Orioles sink as Frohwirth's pitches don't Fourth straight game one too many for relief ace

July 22, 1992|By Jim Henneman | Jim Henneman,Staff Writer

CHICAGO -- On the fourth day, Todd Frohwirth should have rested.

The theory that the Orioles' underhanded reliever gets better the more he works may finally have been tested beyond his limit. At least, that is the obvious impression after the Chicago White Sox jolted the Orioles with an eight-run eighth inning for a 10-7 win here last night.

Frohwirth insisted he was capable of pitching in a fourth straight game and manager Johnny Oates obviously believed him. The results indicated otherwise and sent the Orioles into today's 1:35 game looking to merely win -- not sweep -- the three-game series in Chicago.

"I felt the same as I did yesterday [Monday] and I told Johnny the same thing," Frohwirth (3-1) said after being charged with the last three runs, and the loss, which dropped the Orioles four games behind the triumphant Toronto Blue Jays. "When I went out there, I felt great."

After two pitches, however, Frohwirth's outlook was suffering from a severe mood swing. The first one to Carlton Fisk was good enough -- a strike that caught the outside part of home plate.

The next one caught the middle of the left-field foul line and the Orioles, who entered the inning with a five-run lead, were up to their necks in quicksand.

The whole mess had started innocently enough -- with a ground ball to shortstop Cal Ripken -- the way the Orioles would like to start every inning. Except that Ripken made his first error in 42 games, second in the last 74 and only his sixth of the season.

"We got [Frank] Thomas to hit a ground ball to a guy who never misses them," said Oates. "Maybe that set the tone for the whole inning."

What happened after that was a long nightmare. Oates may have stretched starter Rick Sutcliffe one hitter past his limit, but he did have logic on his side.

Both Frohwirth and Alan Mills had pitched the night before and it had been deemed earlier that Mills would be the early man. "They were both the same," said Oates. "We had Alan [warming] up early. I was going to use him if we needed two or three, and Todd to get out of an inning."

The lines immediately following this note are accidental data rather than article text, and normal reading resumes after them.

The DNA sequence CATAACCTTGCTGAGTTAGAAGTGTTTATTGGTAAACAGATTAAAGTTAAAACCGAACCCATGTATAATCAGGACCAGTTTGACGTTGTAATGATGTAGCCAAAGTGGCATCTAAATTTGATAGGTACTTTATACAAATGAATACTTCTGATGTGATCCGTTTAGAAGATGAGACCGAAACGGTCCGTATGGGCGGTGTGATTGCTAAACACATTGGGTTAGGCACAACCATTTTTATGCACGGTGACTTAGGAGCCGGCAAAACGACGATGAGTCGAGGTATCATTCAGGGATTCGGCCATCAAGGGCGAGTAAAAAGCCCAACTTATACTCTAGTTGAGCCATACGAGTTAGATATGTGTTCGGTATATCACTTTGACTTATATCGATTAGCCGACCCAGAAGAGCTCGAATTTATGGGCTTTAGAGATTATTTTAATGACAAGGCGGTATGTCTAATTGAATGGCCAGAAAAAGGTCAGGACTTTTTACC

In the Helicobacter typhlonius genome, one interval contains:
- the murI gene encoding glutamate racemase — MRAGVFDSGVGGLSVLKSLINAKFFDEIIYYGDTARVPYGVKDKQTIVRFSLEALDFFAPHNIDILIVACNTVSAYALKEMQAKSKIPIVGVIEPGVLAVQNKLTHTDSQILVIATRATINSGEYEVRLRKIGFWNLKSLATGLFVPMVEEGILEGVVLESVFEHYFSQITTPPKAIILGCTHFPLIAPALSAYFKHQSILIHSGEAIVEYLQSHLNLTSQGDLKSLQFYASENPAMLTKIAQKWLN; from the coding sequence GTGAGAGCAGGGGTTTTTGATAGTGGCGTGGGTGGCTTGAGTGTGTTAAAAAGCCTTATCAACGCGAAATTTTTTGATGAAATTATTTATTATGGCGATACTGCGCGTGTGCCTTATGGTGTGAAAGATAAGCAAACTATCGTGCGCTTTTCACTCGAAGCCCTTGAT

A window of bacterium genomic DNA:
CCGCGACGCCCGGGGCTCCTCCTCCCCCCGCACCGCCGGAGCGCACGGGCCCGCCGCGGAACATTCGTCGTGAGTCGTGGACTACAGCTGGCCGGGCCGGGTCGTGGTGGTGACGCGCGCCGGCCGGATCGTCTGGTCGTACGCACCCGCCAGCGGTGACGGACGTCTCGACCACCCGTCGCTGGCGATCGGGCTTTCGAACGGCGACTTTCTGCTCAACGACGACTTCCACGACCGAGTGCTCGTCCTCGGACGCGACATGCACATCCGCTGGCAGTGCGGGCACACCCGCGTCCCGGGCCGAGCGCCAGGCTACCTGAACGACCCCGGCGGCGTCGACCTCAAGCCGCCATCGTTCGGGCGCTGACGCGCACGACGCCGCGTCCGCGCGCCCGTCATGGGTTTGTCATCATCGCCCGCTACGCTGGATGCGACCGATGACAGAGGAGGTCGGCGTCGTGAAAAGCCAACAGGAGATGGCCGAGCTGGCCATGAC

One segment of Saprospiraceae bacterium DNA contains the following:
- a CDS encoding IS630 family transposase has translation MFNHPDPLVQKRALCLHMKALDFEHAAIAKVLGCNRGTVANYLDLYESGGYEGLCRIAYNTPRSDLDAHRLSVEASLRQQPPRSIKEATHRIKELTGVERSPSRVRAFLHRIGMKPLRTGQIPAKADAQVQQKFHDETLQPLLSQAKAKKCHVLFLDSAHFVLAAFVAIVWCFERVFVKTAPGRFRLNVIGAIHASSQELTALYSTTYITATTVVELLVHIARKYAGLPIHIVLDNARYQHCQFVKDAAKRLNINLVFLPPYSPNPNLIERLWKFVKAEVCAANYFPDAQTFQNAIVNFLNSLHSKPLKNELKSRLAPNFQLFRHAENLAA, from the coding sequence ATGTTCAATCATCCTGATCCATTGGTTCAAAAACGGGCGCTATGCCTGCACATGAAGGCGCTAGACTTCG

Sutcliffe gave up three soft singles in succession to George Bell, Robin Ventura and Shawn Abner. Then Pat Clements came in to throw one pitch. Plate umpire Jim Evans ruled it hit Vance Johnson, a decision that wasn't supported either by the replay or the reaction of Johnson, who stood at home plate until Evans motioned him to first base.

At that point, recalling events of the night before, the Orioles should've had an inkling of what was in store. Less than 24 hours earlier, an error by shortstop Craig Grebeck and a controversial ruling that Mike Devereaux had been hit by a pitch enabled the Orioles to tie a game they eventually won in 12 innings.

Fisk's double unloaded the bases to tie the game and Frohwirth eventually gave up a two-run single to Steve Sax and an RBI double to Thomas. "It [the pitch to Fisk] was right down the middle," said Frohwirth.

"All of them were right down the middle. I just made bad pitches. The ball just wouldn't sink," said Frohwirth.

The accepted theory with conventional (overhand) sinkerball pitchers is that the ball tends to sink more when they are tired. Whether the reverse of that is true with underhanded pitchers, such as Frohwirth, may be a matter for future scrutiny.

Oates had closer Gregg Olson start to warm up when he brought Frohwirth into the game, but he was not to be a factor once Fisk tied the game.

Asked what was going through his mind once the inning, and his best laid plans, started to deteriorate, Oates had a one-word answer: "Help."

None was in the offing.

"You're hoping they hit one at somebody, that the ball doesn't hit the chalk and goes foul," said Oates. "That's something that hasn't happened to our bullpen very often."

He refused to use the hit-batter call as an alibi. "We had a lot of chances to get out of that inning," said Oates.

"Sometimes a call helps you, sometimes it hurts you. This one hurt us, but that's part of the game."

When a team blows a five-run lead late in the game, there usually is more than one key factor. Last night the Orioles had many -- Ripken's error, the hit batter, Sutcliffe not being able to get one more hitter out, Frohwirth not being able to respond as he had in the previous three games of this trip.

"Early in the game, they [the White Sox] hit some balls hard," said Sutcliffe, "later the balls just seemed to fall in. You can't explain it -- it doesn't happen very often and it hasn't happened to us all year. You could check box scores for a month and you won't see that [an eight-run inning] more than once or twice."

Sutcliffe ended up with an ugly line -- nine hits, six runs (five earned) in seven-plus innings, but was better than it indicated. It was his fourth unsuccessful attempt for career win No. 150, but Oates is not unduly concerned.

"He hasn't pitched quite as well as he did early in the year," said Oates, "but I don't think he's laboring. We've had some games where we didn't get him many runs [five in his previous three starts]."

This time the Orioles gave Sutcliffe a bundle to work with -- including a three-run homer by Leo Gomez (8) and back-to-back solo shots by Glenn Davis (7) and Randy Milligan (8).

Last night the Orioles had enough runs, they just didn't have enough relief.

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